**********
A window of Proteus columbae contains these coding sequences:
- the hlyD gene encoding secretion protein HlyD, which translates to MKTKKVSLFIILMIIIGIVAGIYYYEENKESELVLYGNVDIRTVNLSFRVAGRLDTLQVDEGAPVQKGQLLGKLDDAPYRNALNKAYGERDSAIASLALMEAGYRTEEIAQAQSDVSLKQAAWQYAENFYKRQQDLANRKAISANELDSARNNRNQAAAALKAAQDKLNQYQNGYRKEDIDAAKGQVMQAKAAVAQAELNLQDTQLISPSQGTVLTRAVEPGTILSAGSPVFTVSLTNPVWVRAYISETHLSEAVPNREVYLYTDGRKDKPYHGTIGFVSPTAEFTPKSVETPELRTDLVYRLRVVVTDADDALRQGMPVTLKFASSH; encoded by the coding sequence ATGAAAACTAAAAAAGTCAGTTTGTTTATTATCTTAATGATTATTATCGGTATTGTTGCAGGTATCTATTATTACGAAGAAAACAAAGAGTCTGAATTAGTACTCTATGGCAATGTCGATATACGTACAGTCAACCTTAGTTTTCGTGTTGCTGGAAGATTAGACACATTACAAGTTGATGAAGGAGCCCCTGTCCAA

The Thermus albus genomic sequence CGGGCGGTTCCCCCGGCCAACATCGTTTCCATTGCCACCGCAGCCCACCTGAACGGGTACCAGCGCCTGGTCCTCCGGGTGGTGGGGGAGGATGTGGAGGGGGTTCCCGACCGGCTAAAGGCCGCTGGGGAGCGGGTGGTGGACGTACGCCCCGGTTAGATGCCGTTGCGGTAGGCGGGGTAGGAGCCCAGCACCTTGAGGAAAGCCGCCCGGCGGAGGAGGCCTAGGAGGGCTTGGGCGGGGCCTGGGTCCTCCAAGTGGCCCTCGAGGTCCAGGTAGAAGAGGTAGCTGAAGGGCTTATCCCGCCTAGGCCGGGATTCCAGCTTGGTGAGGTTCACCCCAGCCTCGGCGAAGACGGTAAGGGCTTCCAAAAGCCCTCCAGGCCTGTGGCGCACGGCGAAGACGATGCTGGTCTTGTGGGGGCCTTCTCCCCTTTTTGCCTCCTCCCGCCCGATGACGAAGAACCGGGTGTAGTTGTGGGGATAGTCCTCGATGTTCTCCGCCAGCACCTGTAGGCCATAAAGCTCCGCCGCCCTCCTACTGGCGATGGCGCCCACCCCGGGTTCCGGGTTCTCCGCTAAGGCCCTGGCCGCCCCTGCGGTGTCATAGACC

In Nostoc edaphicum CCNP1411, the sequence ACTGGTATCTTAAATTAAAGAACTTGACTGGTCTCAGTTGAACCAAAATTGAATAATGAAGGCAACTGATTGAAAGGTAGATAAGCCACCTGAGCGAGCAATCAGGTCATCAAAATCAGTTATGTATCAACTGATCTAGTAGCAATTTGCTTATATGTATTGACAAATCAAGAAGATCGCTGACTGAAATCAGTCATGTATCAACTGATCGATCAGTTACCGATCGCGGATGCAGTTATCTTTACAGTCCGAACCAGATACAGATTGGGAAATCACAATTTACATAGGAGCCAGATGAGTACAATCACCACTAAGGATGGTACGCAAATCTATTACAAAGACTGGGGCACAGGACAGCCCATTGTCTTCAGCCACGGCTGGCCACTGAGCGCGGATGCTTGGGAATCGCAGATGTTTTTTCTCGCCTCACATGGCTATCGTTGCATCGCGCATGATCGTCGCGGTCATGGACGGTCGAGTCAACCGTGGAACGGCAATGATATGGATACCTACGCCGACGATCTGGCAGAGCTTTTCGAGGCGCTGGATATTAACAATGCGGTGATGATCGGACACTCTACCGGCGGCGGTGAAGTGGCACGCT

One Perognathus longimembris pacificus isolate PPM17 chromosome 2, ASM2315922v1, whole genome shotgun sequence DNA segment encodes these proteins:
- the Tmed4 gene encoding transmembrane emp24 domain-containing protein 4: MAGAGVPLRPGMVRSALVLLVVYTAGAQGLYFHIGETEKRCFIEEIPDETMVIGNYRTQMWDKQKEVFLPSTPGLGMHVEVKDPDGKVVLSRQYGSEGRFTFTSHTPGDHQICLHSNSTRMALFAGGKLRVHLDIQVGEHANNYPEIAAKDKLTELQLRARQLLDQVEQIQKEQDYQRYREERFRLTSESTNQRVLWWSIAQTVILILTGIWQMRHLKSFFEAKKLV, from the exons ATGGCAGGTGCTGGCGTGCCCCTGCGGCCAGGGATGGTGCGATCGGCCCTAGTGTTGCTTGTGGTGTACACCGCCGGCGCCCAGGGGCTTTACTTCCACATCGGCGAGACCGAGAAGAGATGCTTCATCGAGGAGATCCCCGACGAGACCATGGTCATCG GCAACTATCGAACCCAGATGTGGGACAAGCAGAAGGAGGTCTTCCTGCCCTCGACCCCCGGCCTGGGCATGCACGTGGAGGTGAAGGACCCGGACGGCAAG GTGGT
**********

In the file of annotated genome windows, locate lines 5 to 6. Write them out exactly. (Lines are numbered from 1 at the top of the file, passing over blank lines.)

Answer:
One Perognathus longimembris pacificus isolate PPM17 chromosome 2, ASM2315922v1, whole genome shotgun sequence DNA segment encodes these proteins:
- the Tmed4 gene encoding transmembrane emp24 domain-containing protein 4: MAGAGVPLRPGMVRSALVLLVVYTAGAQGLYFHIGETEKRCFIEEIPDETMVIGNYRTQMWDKQKEVFLPSTPGLGMHVEVKDPDGKVVLSRQYGSEGRFTFTSHTPGDHQICLHSNSTRMALFAGGKLRVHLDIQVGEHANNYPEIAAKDKLTELQLRARQLLDQVEQIQKEQDYQRYREERFRLTSESTNQRVLWWSIAQTVILILTGIWQMRHLKSFFEAKKLV, from the exons ATGGCAGGTGCTGGCGTGCCCCTGCGGCCAGGGATGGTGCGATCGGCCCTAGTGTTGCTTGTGGTGTACACCGCCGGCGCCCAGGGGCTTTACTTCCACATCGGCGAGACCGAGAAGAGATGCTTCATCGAGGAGATCCCCGACGAGACCATGGTCATCG GCAACTATCGAACCCAGATGTGGGACAAGCAGAAGGAGGTCTTCCTGCCCTCGACCCCCGGCCTGGGCATGCACGTGGAGGTGAAGGACCCGGACGGCAAG GTGGT